Children Communicate With Their Behavior: Learn to Listen to Them
When we talk about parenting, we generally focus on children’s behavior, whether it’s good or bad, desirable or undesirable, and how to improve it. Obviously, some behavior needs to be corrected and little ones need guidance and teaching. However, if we only concentrate on their actions, we’re only looking at the situation on a superficial level. In fact, children communicate with their behavior, and it’s our job to learn to listen to them.
Behind the behavior of a child is a message. It’s the reflection of their internal world, of their thoughts and emotions. It’s essential to remember that children don’t want to bother or hurt us. Indeed, there are no bad intentions behind their behavior.
Therefore, if your children have certain attitudes you’d like to change, you must start by understanding where they’re coming from.
Children communicate with their behavior
Communication between parents and children is fundamental for their correct emotional development. This must be forged from birth. Indeed, the parent’s ability to perceive and understand their baby’s needs and their willingness to respond to their demands establishes the attachment bond.
If a newborn cries, it’s because they feel hungry, cold, sleepy, or uncomfortable, or because they seek contact and affection from their caregivers. In fact, crying is their only way of expression and, as a parent, you strive to understand what they need and act accordingly. Nevertheless, as your children get older, you lose that sensitivity.
If your two-year-old has a tantrum, you assume that they’re challenging you and that they’re behaving badly. If your child hits their sibling or refuses to sleep alone, you’re quick to reproach them for misbehaving. You see it as a deliberate attempt to misbehave or annoy you.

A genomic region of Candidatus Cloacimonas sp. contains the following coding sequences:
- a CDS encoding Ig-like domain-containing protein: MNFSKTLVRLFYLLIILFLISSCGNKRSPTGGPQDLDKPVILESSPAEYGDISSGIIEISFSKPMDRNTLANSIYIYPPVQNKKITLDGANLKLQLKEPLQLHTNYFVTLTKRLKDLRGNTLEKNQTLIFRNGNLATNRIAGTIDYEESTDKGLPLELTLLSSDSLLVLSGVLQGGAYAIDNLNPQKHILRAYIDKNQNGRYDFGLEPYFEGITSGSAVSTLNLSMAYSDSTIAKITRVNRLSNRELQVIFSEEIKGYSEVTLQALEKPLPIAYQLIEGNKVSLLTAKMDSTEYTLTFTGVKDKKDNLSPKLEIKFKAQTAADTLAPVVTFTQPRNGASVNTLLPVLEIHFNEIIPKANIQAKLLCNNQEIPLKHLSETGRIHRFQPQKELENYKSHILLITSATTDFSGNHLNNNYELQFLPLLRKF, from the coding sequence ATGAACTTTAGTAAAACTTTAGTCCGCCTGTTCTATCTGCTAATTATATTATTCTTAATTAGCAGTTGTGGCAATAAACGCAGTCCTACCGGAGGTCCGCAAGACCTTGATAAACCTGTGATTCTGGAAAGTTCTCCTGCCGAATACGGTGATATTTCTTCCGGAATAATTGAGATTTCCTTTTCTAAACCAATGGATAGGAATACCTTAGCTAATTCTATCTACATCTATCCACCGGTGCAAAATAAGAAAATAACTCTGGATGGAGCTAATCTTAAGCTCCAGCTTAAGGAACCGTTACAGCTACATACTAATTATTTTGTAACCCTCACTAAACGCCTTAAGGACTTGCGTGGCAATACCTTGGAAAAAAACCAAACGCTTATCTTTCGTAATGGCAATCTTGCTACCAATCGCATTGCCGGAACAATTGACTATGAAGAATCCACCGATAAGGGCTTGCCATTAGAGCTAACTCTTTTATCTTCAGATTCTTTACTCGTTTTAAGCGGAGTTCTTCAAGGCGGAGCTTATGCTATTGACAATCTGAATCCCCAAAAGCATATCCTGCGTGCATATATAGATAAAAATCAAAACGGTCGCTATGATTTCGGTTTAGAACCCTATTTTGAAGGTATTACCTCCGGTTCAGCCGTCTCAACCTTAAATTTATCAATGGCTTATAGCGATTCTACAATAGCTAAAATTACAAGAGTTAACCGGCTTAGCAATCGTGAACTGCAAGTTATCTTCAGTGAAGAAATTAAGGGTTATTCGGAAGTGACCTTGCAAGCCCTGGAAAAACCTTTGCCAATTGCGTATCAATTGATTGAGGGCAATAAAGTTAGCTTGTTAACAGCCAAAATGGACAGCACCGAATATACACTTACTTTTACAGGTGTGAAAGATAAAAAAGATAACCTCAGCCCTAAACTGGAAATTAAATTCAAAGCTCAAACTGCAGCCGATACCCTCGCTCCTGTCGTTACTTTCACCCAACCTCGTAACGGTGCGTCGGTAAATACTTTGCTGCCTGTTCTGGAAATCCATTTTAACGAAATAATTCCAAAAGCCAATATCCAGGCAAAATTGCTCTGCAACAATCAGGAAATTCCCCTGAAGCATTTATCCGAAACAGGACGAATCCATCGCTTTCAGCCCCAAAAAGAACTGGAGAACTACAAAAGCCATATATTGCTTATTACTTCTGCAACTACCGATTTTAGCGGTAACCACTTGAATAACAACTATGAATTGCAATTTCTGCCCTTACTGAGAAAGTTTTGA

However, you’re not understanding that your child still doesn’t have the necessary tools to manage and express themselves. After all, children aren’t miniature adults and perhaps these behaviors are the only means they have to communicate what they need.
What messages are behind children’s misbehavior?
Children’s behaviors can communicate different messages. In each individual case, the situation must be analyzed, and the child must be observed carefully in order to uncover those messages. Here are some examples to serve as a guide for your own circumstances:
An emotional intensity that they’re unable to manage
A child’s tantrum may only be the consequence of the accumulation of emotional intensity. Nevertheless, due to their incomplete development, they’re unable to manage it in any other way. In fact, a child’s ability to self-regulate is poor. Consequently, some negative emotions (such as anger, sadness, or frustration) can overcome them.
At this evolutionary stage, infants seek to reaffirm themselves, assert their opinions, and oppose, to a certain degree, the directives of others. Therefore, when they’re forced to do something they don’t want to do or they’re denied something they want, they can become overly aroused and throw a tantrum.